on being alone and loneliness ::.
you might have felt it when you were young in the playground, the last to be picked or ridiculed for being different than everyone else. being born with a dual identity like myself, you may have at one time or other responded, ‘i’m american not chinese’ in your defense to belong. sometimes you may ask, ‘who listens to me?’ when you suggest something in groups, when you labor meticulously over lesson plans and teach to apathetic learners, even when your most intimate partner, your spouse, does not respond warmly and affectionately. there’s a gnawing inside that perhaps is eating away at our souls, our very identity. we have this intense desire to be known. (“to know and be known”, john ortberg, relational intelligence, 2001). we want to know we’re worth something.
there’s a difference between being alone and loneliness. the sense of belonging is lost in loneliness replaced by rejection and fear. the great tragedy of the fall is a hostile alienation immediately experienced between the creation and God. it is man who has fallen, withdrawn from the hand of God. the creator did not let go. still, he has continued to reach out to our present confusing dislocation in this world and beyond. then there is that division between the man and the woman. the blaming solidifies that sense of rejection felt in loneliness. imagine how eve must have felt. her very identity assaulted, insulted, shattered by the man she was created for.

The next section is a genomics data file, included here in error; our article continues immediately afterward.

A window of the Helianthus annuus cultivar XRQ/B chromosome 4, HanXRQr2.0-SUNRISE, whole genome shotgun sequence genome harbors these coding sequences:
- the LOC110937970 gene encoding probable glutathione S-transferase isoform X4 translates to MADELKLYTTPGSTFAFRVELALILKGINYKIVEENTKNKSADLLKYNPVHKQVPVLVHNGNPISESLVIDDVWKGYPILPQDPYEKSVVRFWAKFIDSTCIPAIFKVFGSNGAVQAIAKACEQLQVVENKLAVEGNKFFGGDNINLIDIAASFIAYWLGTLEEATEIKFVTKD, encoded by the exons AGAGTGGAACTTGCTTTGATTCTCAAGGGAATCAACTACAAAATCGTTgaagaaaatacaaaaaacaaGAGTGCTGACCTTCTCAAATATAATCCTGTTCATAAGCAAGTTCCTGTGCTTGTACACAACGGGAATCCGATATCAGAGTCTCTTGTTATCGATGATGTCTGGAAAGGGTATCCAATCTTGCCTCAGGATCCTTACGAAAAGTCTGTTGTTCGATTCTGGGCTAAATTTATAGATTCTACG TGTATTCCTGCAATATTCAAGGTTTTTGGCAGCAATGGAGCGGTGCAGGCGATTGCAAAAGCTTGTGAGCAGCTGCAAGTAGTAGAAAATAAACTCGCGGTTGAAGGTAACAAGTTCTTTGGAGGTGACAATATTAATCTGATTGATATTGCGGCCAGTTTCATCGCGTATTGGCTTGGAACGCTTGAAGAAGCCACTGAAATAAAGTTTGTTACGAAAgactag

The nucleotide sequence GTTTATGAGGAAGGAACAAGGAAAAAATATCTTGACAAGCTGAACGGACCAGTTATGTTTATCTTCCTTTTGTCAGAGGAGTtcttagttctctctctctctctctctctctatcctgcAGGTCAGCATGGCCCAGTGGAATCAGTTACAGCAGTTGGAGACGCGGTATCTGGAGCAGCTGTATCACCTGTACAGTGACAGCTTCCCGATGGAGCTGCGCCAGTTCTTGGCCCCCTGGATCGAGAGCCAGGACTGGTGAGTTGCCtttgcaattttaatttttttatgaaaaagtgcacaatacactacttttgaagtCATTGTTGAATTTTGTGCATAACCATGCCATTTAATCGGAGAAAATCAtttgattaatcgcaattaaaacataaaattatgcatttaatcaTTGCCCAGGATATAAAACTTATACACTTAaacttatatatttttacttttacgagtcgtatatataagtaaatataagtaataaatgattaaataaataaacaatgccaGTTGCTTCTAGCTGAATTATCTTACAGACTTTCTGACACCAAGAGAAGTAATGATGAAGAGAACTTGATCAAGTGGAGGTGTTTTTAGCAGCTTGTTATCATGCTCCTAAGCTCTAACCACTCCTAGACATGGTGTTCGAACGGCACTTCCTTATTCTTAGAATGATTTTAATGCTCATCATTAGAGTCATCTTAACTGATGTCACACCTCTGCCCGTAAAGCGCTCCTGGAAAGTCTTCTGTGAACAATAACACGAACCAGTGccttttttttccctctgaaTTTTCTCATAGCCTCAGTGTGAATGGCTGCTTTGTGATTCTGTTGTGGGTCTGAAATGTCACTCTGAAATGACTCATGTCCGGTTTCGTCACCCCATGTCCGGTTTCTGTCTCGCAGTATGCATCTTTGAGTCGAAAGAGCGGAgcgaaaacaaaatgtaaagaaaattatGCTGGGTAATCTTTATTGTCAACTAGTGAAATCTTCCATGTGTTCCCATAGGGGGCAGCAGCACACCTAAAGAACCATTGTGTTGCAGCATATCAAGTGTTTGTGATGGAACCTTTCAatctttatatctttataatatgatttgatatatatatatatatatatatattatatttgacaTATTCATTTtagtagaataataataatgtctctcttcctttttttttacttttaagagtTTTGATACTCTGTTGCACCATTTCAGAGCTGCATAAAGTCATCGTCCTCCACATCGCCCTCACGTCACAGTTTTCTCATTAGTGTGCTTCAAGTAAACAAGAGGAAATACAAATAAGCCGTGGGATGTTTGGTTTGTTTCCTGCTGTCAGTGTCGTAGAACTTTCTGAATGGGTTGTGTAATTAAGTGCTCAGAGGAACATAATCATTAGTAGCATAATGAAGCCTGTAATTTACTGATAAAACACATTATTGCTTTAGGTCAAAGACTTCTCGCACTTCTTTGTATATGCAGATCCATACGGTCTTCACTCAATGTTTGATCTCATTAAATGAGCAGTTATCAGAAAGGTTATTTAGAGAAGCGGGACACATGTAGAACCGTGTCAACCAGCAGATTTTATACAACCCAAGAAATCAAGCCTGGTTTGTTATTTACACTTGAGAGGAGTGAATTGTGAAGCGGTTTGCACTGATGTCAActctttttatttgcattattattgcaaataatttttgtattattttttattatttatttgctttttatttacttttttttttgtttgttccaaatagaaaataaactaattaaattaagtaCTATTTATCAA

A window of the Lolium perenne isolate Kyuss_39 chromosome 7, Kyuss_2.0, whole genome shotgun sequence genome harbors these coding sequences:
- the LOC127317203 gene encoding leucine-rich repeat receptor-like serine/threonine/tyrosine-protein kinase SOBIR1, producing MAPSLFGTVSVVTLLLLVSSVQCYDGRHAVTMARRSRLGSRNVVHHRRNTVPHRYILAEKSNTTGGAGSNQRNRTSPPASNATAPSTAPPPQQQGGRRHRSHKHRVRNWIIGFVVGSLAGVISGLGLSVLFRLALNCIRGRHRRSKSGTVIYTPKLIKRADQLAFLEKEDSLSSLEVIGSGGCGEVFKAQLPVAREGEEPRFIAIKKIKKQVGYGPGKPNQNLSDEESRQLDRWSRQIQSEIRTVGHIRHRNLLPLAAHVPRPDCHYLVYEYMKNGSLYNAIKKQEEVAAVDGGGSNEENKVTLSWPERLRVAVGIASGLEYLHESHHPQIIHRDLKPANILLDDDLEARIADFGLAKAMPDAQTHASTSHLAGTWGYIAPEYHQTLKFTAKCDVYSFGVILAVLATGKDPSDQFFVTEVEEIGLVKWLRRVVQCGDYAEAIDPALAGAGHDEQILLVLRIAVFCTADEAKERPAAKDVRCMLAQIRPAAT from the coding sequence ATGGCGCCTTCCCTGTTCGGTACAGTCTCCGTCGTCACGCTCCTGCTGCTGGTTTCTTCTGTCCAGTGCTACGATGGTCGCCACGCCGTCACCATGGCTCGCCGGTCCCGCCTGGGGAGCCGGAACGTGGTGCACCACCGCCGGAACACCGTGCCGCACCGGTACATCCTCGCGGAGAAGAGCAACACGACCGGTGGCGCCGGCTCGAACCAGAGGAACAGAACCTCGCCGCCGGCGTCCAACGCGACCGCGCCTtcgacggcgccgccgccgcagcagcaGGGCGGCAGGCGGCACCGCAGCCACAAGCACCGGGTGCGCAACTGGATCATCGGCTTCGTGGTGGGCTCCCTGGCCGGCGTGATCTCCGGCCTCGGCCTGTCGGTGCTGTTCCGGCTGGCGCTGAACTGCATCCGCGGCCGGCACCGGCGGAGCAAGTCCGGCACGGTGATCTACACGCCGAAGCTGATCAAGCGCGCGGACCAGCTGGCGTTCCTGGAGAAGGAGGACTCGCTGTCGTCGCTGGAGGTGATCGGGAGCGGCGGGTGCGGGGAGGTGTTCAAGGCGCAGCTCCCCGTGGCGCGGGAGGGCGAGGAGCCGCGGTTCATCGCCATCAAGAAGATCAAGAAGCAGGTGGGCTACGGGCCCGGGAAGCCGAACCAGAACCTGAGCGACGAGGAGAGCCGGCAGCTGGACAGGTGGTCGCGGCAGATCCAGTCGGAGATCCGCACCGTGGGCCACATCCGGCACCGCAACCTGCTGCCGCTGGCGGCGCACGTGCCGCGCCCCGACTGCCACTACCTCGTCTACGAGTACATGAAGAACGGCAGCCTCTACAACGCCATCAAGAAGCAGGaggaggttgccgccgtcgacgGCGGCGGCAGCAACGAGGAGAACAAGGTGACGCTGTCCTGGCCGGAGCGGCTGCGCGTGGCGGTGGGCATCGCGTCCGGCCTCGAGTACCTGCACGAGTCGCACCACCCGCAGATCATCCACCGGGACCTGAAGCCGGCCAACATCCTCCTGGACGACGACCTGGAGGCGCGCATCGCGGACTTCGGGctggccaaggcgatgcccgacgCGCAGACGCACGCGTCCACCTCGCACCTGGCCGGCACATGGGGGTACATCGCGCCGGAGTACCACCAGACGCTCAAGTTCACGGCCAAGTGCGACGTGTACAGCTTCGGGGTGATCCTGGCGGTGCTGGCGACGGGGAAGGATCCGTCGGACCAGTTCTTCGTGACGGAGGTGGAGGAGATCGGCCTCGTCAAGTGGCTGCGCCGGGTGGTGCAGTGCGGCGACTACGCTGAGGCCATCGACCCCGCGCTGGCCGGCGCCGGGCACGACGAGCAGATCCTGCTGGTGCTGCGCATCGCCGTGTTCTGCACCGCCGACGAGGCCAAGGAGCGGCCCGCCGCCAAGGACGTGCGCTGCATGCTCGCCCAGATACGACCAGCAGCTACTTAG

being alone is a different kind of awareness. it is a choice to capture our identity in Christ. it is attentiveness to an inner life, a point from which we can begin to move. solitude is not simply removing yourself physically to be in a remote far off place. in fact, it’s not about withdrawal but a place to engage. in our heart, a deep inward rest. we can face the tides of rejection because at the center of our being is this peace, that still small voice that says, you are my beloved. in loneliness we may act out of hostility. in being alone, we move from hostility to hospiltality, compassion, and love.
meditations on nouwen, reaching out